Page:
U.S. stock futures are set to open lower again today after an increase in reported coronavirus cases overnight. The S&P 500 has recorded the fastest correction in history, and the index has moved 10% lower after a record close on 2/19/2020. Investors appear to be worried about a pandemic and a possible recession brought on by the outbreak of the virus. An inverted yield curve has also added these fears as major U.S. indices are set to post the worst week since 2008.
The S&P 500 moved below support at 3070.33, the 200-day moving average at 3046.57, and closed at 2978.76 on massive volume. The RSI index is now in the extreme oversold levels at 20.15 in support of the recent selloff. New potential support could soon be at 2963.07, and possible critical support could come in at 2855.94. We will remain short term bearish until buying comes in with an equal amount of buying as we have seen with the selling. Also, we feel investors may want to go into the weekend with cash for protection that could exacerbate the selloff today.
We are currently long-term bullish and short-term bearish.
John N. Lilly III
Accredited Portfolio Management Advisor℠
Accredited Asset Management Specialist℠
Portfolio Manager, RJ
Dominguez & Jones Wealth Management Group
The Relative Strength Index (RSI), developed by J. Welles Wilder, is a momentum oscillator that measures the speed and changes of price movements.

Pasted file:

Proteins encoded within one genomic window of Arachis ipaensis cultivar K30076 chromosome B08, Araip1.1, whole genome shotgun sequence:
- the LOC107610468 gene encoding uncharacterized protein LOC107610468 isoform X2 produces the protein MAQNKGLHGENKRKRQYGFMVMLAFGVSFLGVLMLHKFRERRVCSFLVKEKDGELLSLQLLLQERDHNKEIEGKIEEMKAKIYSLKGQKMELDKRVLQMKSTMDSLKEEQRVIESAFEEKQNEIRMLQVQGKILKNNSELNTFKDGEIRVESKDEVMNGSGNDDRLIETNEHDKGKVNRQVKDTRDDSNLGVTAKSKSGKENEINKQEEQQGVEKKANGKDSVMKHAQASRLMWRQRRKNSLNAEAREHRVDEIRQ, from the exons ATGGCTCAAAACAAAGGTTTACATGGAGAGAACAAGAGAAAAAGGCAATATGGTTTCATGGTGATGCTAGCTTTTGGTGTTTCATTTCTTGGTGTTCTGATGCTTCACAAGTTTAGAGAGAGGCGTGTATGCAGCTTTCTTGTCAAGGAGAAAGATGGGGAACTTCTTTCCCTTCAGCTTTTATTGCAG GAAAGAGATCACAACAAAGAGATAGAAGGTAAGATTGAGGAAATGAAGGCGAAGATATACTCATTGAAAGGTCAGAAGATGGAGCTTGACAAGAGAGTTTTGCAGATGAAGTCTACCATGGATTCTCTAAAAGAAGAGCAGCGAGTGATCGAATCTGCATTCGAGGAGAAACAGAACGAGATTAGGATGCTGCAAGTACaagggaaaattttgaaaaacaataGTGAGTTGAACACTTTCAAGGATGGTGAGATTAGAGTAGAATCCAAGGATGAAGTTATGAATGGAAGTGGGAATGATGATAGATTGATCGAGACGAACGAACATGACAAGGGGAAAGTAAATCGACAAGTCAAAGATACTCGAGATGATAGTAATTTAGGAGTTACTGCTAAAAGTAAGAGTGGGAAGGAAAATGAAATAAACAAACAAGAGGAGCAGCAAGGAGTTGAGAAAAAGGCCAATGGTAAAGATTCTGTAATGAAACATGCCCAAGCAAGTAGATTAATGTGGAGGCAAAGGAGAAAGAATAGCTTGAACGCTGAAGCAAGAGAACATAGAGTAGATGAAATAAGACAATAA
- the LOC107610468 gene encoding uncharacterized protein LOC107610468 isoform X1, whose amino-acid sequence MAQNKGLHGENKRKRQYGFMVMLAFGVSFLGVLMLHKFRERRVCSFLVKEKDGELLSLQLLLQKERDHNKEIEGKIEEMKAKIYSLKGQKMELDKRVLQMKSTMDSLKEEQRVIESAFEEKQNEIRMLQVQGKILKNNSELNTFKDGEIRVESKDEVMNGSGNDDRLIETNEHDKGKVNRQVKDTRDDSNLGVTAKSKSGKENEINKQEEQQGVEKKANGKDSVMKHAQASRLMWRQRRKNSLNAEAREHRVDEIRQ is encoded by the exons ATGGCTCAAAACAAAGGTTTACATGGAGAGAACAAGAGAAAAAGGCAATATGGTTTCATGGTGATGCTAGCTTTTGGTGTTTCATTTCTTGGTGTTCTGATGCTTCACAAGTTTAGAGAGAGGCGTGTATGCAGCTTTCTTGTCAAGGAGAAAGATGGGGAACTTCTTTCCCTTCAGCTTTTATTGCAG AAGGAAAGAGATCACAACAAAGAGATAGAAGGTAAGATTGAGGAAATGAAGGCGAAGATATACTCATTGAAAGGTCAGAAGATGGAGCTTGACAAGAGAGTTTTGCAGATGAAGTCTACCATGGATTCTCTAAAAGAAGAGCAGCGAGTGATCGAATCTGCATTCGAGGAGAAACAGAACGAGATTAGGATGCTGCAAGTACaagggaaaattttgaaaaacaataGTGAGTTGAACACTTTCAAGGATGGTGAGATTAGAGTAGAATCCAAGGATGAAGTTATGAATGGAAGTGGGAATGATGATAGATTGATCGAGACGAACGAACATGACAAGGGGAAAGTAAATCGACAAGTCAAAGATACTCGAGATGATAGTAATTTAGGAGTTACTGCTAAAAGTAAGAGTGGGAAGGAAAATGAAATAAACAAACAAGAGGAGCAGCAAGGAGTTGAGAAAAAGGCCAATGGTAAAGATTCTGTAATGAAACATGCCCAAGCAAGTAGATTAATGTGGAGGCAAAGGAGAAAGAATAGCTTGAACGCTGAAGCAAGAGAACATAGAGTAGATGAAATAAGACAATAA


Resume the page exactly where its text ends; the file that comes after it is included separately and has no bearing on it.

The S&P 500 is an unmanaged index of 500 widely held stocks that is generally considered representative of the U.S stock market. Past performance may not be indicative of future results. Keep in mind that individuals cannot invest directly in any index, and index performance does not include transaction costs or other fees, which will affect actual investment performance. Individual investors’ results will vary. Opinions expressed are those of the author John N. Lilly III, and not necessarily those of Raymond James. “There is no guarantee that these statements, opinions or forecast provided herein will prove to be correct. “The information contained was received from sources believed to be reliable, but accuracy is not guaranteed. Investing always involves risk and you may incur a profit or loss. No investment strategy can guarantee success. The charts and/or tables presented herein are for illustrative purposes only and should not be considered as the sole basis for your investment decision. International investing involves special risks, including currency fluctuations, different financial accounting standards, and possible political and economic volatility. Investing in emerging markets can be riskier than investing in well-established foreign markets.